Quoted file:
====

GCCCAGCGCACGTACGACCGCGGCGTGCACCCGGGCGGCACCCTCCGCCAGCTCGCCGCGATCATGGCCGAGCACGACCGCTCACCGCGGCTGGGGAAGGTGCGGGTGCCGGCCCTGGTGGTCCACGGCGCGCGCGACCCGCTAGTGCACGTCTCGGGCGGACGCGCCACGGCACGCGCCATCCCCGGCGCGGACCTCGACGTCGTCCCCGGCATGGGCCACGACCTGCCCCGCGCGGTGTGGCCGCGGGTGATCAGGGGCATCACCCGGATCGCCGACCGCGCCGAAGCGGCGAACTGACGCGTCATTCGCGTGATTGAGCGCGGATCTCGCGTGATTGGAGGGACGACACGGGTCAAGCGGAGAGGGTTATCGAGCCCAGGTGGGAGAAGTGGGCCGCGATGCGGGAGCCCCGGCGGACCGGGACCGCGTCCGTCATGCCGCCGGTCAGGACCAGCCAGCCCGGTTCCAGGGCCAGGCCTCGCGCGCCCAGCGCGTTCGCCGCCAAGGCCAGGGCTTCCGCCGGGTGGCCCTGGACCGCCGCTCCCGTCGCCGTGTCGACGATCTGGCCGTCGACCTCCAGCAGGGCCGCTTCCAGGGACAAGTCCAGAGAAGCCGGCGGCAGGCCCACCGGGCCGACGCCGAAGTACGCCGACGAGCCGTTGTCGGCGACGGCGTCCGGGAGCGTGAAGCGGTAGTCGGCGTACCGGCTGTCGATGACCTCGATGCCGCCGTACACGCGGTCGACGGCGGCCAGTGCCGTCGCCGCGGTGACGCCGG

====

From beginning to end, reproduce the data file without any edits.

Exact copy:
GCCCAGCGCACGTACGACCGCGGCGTGCACCCGGGCGGCACCCTCCGCCAGCTCGCCGCGATCATGGCCGAGCACGACCGCTCACCGCGGCTGGGGAAGGTGCGGGTGCCGGCCCTGGTGGTCCACGGCGCGCGCGACCCGCTAGTGCACGTCTCGGGCGGACGCGCCACGGCACGCGCCATCCCCGGCGCGGACCTCGACGTCGTCCCCGGCATGGGCCACGACCTGCCCCGCGCGGTGTGGCCGCGGGTGATCAGGGGCATCACCCGGATCGCCGACCGCGCCGAAGCGGCGAACTGACGCGTCATTCGCGTGATTGAGCGCGGATCTCGCGTGATTGGAGGGACGACACGGGTCAAGCGGAGAGGGTTATCGAGCCCAGGTGGGAGAAGTGGGCCGCGATGCGGGAGCCCCGGCGGACCGGGACCGCGTCCGTCATGCCGCCGGTCAGGACCAGCCAGCCCGGTTCCAGGGCCAGGCCTCGCGCGCCCAGCGCGTTCGCCGCCAAGGCCAGGGCTTCCGCCGGGTGGCCCTGGACCGCCGCTCCCGTCGCCGTGTCGACGATCTGGCCGTCGACCTCCAGCAGGGCCGCTTCCAGGGACAAGTCCAGAGAAGCCGGCGGCAGGCCCACCGGGCCGACGCCGAAGTACGCCGACGAGCCGTTGTCGGCGACGGCGTCCGGGAGCGTGAAGCGGTAGTCGGCGTACCGGCTGTCGATGACCTCGATGCCGCCGTACACGCGGTCGACGGCGGCCAGTGCCGTCGCCGCGGTGACGCCGG